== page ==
Bowyer was asked when he last saw Kelly alive at the Inquest:

          By the Jury: When did you see her last alive ? - On Wednesday afternoon, in the court, when I spoke to her. McCarthy's shop is at the corner of Miller's-court.
          Yes, and he told the truth, but the coroner did not pursue the questioning, that is the issue.


          What your reply shows is that you are confused over the sequence of events because of your choice to ignore meaningful evidence (re Kennedy & Lewis), in preference to guesswork. And for some reason a refusal to accept Hutchinson was telling the truth.
          If you just accept what is written it all falls into place much easier.
          Regards, Jon S.

          Comment


          • #80
            Originally posted by Sunny Delight View Post

            Bowyer at the Inquest did not mention the Wednesday night incident but said he had last seen her on Wednesday afternoon when he had spoken to her in the Court. I think we can dismiss the press report.
            Just incase you are making a distinction between 'afternoon' and 'evening', in the late 19th century afternoon & evening meant the same thing.

            Read the first line here:


            Read the last lines here:


            Read the times on the right side:


            Today, we make a distinction between afternoon and evening, not so in the 19th century.
            You're not the only one who has tripped up over this little known fact.



            Regards, Jon S.

            Comment


            • #81
              Originally posted by spyglass View Post
              The killer had to bring attention to the rag, hence the Graffiti.
              ???
              Shouldn't that be the other way around?
              The rag was dropped to bring attention to the graffiti, or so the conventional interpretation goes. Though, I doubt they were related.

              I cant amagin a passer by or even an average policeman taking any notice of just a bit more rubbish laying around.
              If you study old street photo's you may notice it was not usual to see rubbish in the streets, not like today's throw-away society.
              You might like to read Mayhew's, London Labour and the London Poor. Absolutely everything had a value; paper, string, bits of wood, even horse dung. The streets were relatively clean compared with today.
              Regards, Jon S.

              Comment


              • #82
                Originally posted by Wickerman View Post

                Just incase you are making a distinction between 'afternoon' and 'evening', in the late 19th century afternoon & evening meant the same thing.

                Read the first line here:


                Read the last lines here:


                Read the times on the right side:


                Today, we make a distinction between afternoon and evening, not so in the 19th century.
                You're not the only one who has tripped up over this little known fact.


                To be fair this is way off topic. Is there anywhere we can continue this where it is more appropriate?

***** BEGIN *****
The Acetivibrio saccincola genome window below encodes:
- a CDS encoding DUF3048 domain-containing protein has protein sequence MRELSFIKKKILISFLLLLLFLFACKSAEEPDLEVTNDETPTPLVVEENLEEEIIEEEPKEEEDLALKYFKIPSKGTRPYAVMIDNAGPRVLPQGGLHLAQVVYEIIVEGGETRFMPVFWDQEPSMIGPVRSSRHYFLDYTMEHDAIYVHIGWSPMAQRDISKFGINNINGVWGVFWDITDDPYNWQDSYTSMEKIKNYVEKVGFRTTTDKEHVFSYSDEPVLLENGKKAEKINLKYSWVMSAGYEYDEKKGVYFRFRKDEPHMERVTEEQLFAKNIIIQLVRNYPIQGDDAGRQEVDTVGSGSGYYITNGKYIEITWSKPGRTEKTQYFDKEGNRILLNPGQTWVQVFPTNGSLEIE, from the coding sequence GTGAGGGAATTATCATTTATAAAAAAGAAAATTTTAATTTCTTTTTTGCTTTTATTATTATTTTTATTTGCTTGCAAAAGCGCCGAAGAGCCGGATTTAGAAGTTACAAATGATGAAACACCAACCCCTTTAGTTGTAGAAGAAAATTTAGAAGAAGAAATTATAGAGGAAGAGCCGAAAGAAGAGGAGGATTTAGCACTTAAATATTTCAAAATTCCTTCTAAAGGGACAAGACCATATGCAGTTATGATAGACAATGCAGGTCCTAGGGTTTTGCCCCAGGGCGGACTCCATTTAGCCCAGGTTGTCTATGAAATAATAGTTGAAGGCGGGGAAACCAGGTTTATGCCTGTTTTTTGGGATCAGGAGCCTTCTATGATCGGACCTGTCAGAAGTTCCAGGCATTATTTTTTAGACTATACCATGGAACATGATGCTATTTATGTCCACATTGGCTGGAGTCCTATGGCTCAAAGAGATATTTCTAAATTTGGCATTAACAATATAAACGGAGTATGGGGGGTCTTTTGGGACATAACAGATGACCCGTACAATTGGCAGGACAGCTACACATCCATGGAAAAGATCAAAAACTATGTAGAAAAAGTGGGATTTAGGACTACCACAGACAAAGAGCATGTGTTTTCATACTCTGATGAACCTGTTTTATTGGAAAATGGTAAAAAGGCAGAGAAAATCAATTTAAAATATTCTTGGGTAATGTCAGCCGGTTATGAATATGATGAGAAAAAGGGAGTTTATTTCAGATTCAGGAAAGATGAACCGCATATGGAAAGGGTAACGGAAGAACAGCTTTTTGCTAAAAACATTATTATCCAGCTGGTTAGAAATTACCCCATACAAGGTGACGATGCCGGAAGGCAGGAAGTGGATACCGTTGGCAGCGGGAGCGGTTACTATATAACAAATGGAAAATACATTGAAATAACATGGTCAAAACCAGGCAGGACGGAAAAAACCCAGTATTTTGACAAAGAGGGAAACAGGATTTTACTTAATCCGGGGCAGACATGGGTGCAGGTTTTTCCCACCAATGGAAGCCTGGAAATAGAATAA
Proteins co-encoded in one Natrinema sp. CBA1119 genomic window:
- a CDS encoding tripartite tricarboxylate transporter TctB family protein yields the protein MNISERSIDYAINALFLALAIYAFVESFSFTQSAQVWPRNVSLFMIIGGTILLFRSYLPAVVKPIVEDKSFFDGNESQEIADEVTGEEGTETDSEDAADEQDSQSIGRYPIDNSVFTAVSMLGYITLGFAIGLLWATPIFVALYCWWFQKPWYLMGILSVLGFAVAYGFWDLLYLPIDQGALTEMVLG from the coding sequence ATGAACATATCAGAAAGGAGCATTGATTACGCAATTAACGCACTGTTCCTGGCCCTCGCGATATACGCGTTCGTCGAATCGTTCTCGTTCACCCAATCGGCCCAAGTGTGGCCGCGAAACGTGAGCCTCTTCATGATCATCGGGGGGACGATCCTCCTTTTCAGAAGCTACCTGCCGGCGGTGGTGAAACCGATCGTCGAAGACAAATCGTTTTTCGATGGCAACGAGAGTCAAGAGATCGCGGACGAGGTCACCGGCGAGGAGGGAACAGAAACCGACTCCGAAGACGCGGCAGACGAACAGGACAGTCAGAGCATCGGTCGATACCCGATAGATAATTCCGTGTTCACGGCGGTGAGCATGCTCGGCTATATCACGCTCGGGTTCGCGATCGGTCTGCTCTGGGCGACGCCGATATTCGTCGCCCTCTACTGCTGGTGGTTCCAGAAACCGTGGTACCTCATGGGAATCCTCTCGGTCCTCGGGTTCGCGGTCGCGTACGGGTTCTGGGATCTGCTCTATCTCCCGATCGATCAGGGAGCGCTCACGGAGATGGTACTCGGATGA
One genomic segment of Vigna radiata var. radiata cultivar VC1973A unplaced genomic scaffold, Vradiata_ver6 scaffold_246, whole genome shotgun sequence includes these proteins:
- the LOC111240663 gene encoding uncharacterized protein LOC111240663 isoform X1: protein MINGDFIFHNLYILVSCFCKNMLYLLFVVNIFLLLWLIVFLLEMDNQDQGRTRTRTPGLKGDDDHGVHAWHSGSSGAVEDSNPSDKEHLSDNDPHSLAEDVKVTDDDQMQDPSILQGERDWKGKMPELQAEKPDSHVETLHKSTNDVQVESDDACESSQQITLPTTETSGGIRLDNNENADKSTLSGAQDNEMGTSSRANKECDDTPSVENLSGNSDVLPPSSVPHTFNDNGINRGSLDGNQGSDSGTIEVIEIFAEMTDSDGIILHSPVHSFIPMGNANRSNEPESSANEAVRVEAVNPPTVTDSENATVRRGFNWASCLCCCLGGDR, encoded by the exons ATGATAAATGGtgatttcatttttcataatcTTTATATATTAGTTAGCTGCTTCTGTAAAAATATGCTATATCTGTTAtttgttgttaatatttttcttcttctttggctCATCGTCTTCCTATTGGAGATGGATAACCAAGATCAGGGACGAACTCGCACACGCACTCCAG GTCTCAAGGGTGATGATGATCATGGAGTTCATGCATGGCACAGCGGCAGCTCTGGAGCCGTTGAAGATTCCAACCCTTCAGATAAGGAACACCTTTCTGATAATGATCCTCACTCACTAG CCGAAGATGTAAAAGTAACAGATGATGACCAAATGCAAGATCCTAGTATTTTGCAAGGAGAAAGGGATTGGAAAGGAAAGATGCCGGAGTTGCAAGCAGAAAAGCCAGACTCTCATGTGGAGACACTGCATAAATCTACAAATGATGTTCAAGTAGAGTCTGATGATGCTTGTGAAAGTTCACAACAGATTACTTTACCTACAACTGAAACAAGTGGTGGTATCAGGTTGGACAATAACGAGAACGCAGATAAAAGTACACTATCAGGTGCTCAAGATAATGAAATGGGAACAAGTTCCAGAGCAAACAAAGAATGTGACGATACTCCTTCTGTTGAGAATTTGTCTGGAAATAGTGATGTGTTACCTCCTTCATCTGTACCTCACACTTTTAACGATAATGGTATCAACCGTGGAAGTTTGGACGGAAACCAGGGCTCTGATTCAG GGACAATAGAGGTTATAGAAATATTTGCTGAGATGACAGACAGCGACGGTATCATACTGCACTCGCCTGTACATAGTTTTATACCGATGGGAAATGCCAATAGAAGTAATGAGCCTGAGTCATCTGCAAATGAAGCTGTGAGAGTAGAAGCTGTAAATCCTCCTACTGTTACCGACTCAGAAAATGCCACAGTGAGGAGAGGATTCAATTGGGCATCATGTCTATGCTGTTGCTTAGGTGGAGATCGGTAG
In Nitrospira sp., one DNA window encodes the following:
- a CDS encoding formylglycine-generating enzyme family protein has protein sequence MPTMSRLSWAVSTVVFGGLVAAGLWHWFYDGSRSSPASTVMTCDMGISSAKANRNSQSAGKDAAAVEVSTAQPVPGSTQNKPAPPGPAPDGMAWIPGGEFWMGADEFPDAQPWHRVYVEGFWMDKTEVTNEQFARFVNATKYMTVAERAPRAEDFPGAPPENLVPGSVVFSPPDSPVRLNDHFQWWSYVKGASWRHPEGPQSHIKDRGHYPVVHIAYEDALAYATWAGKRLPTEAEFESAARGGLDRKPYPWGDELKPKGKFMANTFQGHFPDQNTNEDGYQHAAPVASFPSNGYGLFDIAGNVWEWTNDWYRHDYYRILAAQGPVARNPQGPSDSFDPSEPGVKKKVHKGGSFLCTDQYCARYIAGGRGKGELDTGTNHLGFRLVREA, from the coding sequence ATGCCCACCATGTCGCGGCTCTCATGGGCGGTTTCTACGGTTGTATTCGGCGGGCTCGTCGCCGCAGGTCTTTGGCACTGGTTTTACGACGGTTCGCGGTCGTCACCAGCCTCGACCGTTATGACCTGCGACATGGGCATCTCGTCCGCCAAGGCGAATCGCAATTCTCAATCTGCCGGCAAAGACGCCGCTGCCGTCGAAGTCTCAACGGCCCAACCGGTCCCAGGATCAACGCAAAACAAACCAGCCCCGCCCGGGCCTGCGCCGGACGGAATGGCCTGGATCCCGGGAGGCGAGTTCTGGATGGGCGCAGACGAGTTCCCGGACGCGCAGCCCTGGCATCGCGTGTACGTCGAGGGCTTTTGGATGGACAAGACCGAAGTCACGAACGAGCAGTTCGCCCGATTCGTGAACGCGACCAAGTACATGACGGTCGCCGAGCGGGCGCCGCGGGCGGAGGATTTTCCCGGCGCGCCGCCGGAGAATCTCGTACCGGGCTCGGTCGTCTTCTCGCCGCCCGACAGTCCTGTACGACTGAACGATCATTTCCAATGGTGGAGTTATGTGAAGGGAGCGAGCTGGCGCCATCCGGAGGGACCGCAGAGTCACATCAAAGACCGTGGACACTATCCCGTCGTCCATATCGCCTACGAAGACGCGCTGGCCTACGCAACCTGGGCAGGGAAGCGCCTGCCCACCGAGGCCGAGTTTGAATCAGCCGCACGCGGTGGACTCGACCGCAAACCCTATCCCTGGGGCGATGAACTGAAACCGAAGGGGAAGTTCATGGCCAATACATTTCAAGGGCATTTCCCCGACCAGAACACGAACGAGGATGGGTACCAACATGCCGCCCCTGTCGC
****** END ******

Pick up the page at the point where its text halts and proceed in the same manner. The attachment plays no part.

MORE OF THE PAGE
Comment


                • #83
                  Originally posted by GBinOz View Post

                  Hi Jon,

                  Then there is the man reported by Daily telegraph 6 Oct:
                  ..... but having a small moustache and wearing a black deerstalker felt hat, instead of a soft one, has been made by the police in Whitechapel ever since Saturday, Sept. 1, the day following the Buck's-row tragedy....... and the brim of his hard felt hat struck the dairyman, who is therefore sure of the kind that he was wearing......

                  Here are reports of a hard felt deerstalker hat as described by PC Smith, the staring eyes and the black shiny bag. I wonder what Leon Goldstein looked like?

                  Best regards, George
                  Thankyou George.

                  I still look when time permits, but I have never managed to find a hard-felt deerstalker hat.
                  Are you subscribed to the BNA (Newspaper Archive), it may be possible to find an advertisement for one of those hats.
                  Even though you have what appears to be a description of one (above), I wonder if it only describes a hard brim to the soft deerstalker? I've held deerstalker hats in the past but I cannot recall if the brims were soft or hard. I know the cap was made of soft cloth so it could be folded, but what about the brim?

                  I'll be renewing my subscription to BNA in October, must save every penny for a 3 week trip to Egypt later this year. In the meantime I have sent an email to a distinguished Hat manufacturer in London, UK. to see if they can verify this type of hat did exist in Victorian times.
                  Regards, Jon S.

                  Comment


                  • #84
                    if jack did write "the writing on the wall "
                    he could be saying i am a jew and God will not blame us,
                    i believe the Torah is five books behind a veil .
                    like conical five ?

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                    • #85
                      Originally posted by Sunny Delight View Post

                      To be fair this is way off topic. Is there anywhere we can continue this where it is more appropriate?
                      Of course, the post that went off-topic was #58 where you commented on my use of Sarah Lewis as a witness. We could fire-up an old thread about Sarah Lewis, or is Bowyer's use of "afternoon" instead of "evening" that you are referring to?